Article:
Some may argue that wireframes should come before this, but if you’ve done a thoughtful job of whiteboarding and auditing components, you can often explore and create an atomic design system before piecing it all together in layout, effectively bypassing the wireframing process.
Prototyping is an increasingly critical piece of the design puzzle. It helps communicate vision to stakeholders and illustrates motion to developers. With the crazy amount of tools available, we don’t limit ourselves to any one in particular. Rather, we evaluate the experience we are trying to communicate, and then pick the best tool for it. Some of our go-tos include Sketch + InVision, Axure, Principal, Flinto, and Framer. For a comprehensive guide to help you determine the best tool for the task at hand, check out this handy guide.
Living Style Guides & Component Design
We often use a style guide based off of a 12 column horizontal grid, built both in Bootstrap and Sketch, allowing for a seamless design system to be applied at enterprise scale. We’ll determine type sizes based on relative em size, using a typescale calculator. And the popular 8px grid can still be applied to the aforementioned approach. As for tools, we mostly use Sketch, play around with Adobe XD and Figma, and enjoy watching the fierce competition to be the end-all and be-all design and prototyping tool. May the best tool win.
Putting it All Together
The process of layout is often something that designers jump right into, whether it’s with a design language or with wireframes. But layouts for complex products are a lot less daunting when taking a methodical approach like ours. So use the information leading up to this, take direction from the whiteboards, use the component library, and these layouts will come together like magic.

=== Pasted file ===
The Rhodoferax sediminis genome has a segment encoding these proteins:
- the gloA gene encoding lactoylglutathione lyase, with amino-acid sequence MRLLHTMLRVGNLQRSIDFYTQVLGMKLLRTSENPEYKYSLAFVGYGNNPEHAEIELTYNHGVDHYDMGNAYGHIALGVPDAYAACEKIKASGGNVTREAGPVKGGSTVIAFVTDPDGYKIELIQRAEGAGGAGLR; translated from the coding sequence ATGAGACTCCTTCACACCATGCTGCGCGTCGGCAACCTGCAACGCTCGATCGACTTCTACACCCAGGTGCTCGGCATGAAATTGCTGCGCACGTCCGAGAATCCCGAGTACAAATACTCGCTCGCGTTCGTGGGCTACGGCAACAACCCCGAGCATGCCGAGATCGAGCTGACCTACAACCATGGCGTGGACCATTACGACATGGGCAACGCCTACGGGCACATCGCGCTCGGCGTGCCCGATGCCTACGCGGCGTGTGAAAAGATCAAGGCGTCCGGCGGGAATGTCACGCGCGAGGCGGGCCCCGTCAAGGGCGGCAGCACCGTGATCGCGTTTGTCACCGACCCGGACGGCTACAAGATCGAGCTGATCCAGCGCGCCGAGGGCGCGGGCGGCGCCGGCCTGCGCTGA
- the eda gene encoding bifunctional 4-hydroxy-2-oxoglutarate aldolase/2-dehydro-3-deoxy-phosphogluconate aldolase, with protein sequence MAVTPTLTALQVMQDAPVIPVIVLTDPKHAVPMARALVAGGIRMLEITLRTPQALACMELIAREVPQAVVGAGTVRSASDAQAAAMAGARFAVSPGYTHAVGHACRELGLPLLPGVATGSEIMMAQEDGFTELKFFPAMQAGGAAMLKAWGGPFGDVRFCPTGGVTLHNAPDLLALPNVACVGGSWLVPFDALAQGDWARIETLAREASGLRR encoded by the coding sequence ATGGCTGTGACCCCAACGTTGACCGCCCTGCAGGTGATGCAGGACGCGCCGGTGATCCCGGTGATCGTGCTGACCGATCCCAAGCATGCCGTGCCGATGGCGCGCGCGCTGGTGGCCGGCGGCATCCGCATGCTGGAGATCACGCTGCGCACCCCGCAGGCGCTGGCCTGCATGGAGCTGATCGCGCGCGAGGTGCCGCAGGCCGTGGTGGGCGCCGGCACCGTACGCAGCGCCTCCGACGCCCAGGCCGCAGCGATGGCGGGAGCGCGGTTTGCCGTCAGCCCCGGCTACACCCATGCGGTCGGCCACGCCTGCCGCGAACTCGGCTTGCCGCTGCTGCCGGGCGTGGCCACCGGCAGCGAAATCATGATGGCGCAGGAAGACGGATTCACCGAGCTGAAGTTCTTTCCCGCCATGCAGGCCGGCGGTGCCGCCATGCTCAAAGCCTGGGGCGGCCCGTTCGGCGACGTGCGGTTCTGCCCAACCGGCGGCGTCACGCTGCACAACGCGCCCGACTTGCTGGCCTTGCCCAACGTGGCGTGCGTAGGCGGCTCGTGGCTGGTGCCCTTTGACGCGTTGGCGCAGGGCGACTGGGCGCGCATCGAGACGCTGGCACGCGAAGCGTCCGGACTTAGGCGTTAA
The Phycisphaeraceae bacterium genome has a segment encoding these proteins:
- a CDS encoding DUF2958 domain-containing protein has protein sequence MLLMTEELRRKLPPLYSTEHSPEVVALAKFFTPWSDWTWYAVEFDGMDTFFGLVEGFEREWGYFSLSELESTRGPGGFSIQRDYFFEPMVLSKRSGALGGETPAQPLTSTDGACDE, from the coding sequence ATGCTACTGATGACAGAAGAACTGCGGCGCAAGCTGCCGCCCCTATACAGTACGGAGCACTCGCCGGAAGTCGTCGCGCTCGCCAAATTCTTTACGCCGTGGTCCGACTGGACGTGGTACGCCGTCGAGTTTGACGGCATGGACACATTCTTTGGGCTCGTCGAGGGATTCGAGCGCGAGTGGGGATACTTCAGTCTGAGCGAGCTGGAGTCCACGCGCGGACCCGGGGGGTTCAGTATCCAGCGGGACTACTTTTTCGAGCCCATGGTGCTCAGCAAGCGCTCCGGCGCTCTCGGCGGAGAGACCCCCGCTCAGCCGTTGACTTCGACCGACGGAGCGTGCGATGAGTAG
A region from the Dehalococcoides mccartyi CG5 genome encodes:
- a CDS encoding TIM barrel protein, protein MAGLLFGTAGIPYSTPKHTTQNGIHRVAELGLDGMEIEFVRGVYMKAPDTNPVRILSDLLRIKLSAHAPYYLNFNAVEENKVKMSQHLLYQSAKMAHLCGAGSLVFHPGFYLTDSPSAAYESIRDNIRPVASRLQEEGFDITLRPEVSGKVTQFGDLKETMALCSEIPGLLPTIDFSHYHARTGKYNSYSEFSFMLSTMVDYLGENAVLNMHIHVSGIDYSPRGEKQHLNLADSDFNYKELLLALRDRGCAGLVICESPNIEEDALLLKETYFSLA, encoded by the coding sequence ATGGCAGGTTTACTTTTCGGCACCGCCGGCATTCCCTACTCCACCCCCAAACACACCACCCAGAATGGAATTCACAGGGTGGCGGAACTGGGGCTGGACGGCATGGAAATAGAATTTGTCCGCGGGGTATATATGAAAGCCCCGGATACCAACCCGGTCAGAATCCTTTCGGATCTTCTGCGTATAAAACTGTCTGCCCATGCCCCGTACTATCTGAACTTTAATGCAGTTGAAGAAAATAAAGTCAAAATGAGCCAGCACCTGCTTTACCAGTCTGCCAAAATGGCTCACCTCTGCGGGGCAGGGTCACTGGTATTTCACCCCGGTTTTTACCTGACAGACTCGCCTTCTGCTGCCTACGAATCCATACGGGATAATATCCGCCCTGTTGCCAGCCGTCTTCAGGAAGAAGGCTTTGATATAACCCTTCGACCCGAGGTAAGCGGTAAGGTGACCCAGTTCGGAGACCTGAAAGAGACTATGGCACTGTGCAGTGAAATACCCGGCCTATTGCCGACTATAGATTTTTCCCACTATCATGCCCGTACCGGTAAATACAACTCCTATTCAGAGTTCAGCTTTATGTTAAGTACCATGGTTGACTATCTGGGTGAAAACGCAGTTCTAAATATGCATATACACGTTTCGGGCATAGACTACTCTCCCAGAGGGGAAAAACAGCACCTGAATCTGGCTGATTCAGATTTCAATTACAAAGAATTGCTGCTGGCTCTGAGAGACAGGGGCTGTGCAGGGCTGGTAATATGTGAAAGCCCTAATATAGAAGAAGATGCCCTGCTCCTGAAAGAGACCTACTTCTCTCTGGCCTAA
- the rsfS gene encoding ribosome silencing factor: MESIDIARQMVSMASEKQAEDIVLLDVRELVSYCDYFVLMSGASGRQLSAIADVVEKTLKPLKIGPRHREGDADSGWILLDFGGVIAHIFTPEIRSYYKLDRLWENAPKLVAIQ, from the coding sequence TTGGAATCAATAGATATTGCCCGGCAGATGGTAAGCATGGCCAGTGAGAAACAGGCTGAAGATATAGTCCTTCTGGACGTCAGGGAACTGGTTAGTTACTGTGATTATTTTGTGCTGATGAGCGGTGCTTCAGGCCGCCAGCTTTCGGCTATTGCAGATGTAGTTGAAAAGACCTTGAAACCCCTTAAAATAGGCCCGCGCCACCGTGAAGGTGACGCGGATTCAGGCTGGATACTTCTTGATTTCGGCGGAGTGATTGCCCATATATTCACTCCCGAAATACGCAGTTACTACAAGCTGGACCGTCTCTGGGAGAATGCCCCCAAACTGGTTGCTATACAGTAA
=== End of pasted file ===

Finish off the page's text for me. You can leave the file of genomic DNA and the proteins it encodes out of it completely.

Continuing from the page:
A product is never done, it only evolves.
Through the cyclical process of analyzing data, getting user feedback, and testing, you’ll know where to go next. New problems will arise, and new features will be born. But any of the techniques above can help you approach those challenges with more confidence and clarity. I imagine that you’ve used many of the techniques above, but if you haven’t tried them all at least once, I highly recommend it. I now approach every product as an opportunity to pull from this bag of tricks. And I’ve found that the more I use, the better results I get. Now go, make something amazing!